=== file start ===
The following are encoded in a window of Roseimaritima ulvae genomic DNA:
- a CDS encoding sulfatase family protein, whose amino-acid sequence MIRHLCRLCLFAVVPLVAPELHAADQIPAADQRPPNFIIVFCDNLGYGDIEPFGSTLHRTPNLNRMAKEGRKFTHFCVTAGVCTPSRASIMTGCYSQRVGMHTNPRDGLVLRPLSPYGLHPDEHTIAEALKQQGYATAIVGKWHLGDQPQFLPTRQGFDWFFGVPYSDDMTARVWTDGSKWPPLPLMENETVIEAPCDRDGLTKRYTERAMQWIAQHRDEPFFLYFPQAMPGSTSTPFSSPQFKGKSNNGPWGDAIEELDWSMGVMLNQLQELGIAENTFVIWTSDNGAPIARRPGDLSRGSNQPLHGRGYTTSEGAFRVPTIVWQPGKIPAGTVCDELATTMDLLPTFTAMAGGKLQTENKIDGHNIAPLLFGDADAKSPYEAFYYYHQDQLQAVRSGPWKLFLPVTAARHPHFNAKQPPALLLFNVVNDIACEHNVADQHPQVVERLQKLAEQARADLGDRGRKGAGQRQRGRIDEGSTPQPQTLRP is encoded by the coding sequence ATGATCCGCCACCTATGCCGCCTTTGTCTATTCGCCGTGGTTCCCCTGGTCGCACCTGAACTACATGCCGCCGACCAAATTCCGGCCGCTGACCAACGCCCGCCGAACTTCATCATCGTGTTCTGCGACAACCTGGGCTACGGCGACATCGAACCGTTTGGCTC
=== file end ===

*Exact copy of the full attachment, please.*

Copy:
The following are encoded in a window of Roseimaritima ulvae genomic DNA:
- a CDS encoding sulfatase family protein, whose amino-acid sequence MIRHLCRLCLFAVVPLVAPELHAADQIPAADQRPPNFIIVFCDNLGYGDIEPFGSTLHRTPNLNRMAKEGRKFTHFCVTAGVCTPSRASIMTGCYSQRVGMHTNPRDGLVLRPLSPYGLHPDEHTIAEALKQQGYATAIVGKWHLGDQPQFLPTRQGFDWFFGVPYSDDMTARVWTDGSKWPPLPLMENETVIEAPCDRDGLTKRYTERAMQWIAQHRDEPFFLYFPQAMPGSTSTPFSSPQFKGKSNNGPWGDAIEELDWSMGVMLNQLQELGIAENTFVIWTSDNGAPIARRPGDLSRGSNQPLHGRGYTTSEGAFRVPTIVWQPGKIPAGTVCDELATTMDLLPTFTAMAGGKLQTENKIDGHNIAPLLFGDADAKSPYEAFYYYHQDQLQAVRSGPWKLFLPVTAARHPHFNAKQPPALLLFNVVNDIACEHNVADQHPQVVERLQKLAEQARADLGDRGRKGAGQRQRGRIDEGSTPQPQTLRP is encoded by the coding sequence ATGATCCGCCACCTATGCCGCCTTTGTCTATTCGCCGTGGTTCCCCTGGTCGCACCTGAACTACATGCCGCCGACCAAATTCCGGCCGCTGACCAACGCCCGCCGAACTTCATCATCGTGTTCTGCGACAACCTGGGCTACGGCGACATCGAACCGTTTGGCTC